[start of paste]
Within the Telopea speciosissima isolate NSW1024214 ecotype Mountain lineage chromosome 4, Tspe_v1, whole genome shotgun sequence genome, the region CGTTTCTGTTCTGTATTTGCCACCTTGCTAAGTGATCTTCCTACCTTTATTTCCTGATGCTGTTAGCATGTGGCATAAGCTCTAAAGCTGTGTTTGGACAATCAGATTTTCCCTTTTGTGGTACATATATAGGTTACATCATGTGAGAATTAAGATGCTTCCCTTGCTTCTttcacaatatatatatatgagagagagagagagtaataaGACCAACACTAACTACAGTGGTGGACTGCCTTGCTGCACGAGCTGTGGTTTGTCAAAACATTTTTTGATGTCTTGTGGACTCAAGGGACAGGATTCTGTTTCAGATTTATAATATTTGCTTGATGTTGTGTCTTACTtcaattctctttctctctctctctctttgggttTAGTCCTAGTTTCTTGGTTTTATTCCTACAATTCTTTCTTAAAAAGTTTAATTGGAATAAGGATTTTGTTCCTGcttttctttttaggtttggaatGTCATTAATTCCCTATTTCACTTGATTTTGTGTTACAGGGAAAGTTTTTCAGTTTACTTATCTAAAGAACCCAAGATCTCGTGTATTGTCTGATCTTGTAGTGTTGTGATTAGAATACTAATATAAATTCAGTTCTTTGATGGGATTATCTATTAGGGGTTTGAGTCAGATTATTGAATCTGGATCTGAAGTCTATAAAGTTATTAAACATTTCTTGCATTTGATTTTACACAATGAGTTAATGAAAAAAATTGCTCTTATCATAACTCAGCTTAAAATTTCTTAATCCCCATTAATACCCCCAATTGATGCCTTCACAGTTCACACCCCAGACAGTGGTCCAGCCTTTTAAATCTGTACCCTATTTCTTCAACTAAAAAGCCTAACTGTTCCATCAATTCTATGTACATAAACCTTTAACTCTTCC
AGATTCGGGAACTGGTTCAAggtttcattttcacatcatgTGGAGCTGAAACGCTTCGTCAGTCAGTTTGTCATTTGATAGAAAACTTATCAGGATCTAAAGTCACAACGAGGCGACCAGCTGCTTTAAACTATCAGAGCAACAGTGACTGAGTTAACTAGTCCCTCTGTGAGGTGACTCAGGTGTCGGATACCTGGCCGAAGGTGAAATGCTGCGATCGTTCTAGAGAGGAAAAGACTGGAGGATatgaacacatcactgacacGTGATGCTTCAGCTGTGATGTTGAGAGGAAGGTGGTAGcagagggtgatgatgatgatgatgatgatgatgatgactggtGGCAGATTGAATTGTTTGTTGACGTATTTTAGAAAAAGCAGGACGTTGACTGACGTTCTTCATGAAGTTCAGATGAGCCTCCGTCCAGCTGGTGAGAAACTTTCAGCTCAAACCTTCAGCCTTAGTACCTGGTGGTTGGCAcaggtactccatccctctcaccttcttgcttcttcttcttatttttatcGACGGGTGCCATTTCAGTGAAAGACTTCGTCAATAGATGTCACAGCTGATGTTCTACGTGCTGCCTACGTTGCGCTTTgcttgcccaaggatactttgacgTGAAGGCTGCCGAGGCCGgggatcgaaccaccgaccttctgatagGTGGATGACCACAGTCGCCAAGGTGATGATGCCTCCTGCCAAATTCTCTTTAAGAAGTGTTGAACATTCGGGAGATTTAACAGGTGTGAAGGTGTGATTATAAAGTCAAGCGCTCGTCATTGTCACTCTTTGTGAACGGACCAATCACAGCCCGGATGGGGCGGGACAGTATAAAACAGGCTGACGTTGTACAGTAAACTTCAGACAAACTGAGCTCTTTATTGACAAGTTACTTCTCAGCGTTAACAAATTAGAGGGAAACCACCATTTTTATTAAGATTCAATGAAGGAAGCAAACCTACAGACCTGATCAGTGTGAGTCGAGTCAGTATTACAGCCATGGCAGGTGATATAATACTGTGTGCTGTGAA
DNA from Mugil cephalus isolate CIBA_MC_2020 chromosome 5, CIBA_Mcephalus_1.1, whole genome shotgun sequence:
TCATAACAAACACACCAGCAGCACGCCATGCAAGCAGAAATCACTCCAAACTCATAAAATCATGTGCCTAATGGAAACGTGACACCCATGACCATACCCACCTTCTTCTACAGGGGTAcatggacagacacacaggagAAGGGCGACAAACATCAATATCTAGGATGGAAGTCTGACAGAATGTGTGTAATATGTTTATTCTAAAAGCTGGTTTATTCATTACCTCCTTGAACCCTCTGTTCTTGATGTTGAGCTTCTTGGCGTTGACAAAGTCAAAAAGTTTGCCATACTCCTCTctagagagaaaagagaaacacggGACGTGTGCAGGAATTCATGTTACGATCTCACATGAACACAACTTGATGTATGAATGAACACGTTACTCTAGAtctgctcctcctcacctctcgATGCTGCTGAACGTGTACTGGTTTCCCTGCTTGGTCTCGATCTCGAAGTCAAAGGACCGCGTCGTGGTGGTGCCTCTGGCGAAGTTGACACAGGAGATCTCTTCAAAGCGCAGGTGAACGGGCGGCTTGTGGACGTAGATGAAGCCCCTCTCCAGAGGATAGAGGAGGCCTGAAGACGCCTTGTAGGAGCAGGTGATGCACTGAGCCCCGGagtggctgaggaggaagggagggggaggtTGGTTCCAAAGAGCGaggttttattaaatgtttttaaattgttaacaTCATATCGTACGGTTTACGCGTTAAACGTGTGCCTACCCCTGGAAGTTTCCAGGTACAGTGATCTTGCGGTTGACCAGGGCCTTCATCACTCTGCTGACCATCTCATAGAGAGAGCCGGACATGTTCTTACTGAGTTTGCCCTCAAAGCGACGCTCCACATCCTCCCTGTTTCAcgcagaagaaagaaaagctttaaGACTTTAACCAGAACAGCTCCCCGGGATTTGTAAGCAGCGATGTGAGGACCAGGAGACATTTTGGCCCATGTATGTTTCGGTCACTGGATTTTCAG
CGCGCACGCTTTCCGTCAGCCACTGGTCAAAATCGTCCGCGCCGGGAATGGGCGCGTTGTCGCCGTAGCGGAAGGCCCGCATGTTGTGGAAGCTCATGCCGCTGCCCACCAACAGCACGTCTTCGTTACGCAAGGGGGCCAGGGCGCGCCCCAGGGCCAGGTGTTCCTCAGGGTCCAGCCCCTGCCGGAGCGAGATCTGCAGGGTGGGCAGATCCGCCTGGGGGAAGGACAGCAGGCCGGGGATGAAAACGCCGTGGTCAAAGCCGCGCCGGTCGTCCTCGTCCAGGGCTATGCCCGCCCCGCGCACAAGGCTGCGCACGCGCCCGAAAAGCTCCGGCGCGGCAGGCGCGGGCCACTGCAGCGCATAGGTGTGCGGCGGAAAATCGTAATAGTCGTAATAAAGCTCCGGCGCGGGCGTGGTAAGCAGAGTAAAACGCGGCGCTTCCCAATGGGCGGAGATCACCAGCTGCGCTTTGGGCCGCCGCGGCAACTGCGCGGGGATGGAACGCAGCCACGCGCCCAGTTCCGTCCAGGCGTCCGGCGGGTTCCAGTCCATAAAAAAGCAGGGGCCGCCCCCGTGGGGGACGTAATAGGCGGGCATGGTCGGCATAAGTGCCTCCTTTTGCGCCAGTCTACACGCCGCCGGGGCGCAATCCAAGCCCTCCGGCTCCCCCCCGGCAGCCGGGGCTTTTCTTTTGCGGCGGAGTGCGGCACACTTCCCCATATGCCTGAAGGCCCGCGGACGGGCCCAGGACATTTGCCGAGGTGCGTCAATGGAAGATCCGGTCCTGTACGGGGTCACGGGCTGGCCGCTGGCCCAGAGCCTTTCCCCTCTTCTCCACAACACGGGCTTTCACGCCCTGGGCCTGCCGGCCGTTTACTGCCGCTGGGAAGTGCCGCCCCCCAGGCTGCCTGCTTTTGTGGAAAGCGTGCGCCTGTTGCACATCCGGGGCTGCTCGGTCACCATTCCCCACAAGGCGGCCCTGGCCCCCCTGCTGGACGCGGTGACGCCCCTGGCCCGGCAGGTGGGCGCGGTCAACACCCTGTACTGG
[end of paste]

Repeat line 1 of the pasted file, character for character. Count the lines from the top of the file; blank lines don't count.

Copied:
Within the Telopea speciosissima isolate NSW1024214 ecotype Mountain lineage chromosome 4, Tspe_v1, whole genome shotgun sequence genome, the region CGTTTCTGTTCTGTATTTGCCACCTTGCTAAGTGATCTTCCTACCTTTATTTCCTGATGCTGTTAGCATGTGGCATAAGCTCTAAAGCTGTGTTTGGACAATCAGATTTTCCCTTTTGTGGTACATATATAGGTTACATCATGTGAGAATTAAGATGCTTCCCTTGCTTCTttcacaatatatatatatgagagagagagagagtaataaGACCAACACTAACTACAGTGGTGGACTGCCTTGCTGCACGAGCTGTGGTTTGTCAAAACATTTTTTGATGTCTTGTGGACTCAAGGGACAGGATTCTGTTTCAGATTTATAATATTTGCTTGATGTTGTGTCTTACTtcaattctctttctctctctctctctttgggttTAGTCCTAGTTTCTTGGTTTTATTCCTACAATTCTTTCTTAAAAAGTTTAATTGGAATAAGGATTTTGTTCCTGcttttctttttaggtttggaatGTCATTAATTCCCTATTTCACTTGATTTTGTGTTACAGGGAAAGTTTTTCAGTTTACTTATCTAAAGAACCCAAGATCTCGTGTATTGTCTGATCTTGTAGTGTTGTGATTAGAATACTAATATAAATTCAGTTCTTTGATGGGATTATCTATTAGGGGTTTGAGTCAGATTATTGAATCTGGATCTGAAGTCTATAAAGTTATTAAACATTTCTTGCATTTGATTTTACACAATGAGTTAATGAAAAAAATTGCTCTTATCATAACTCAGCTTAAAATTTCTTAATCCCCATTAATACCCCCAATTGATGCCTTCACAGTTCACACCCCAGACAGTGGTCCAGCCTTTTAAATCTGTACCCTATTTCTTCAACTAAAAAGCCTAACTGTTCCATCAATTCTATGTACATAAACCTTTAACTCTTCC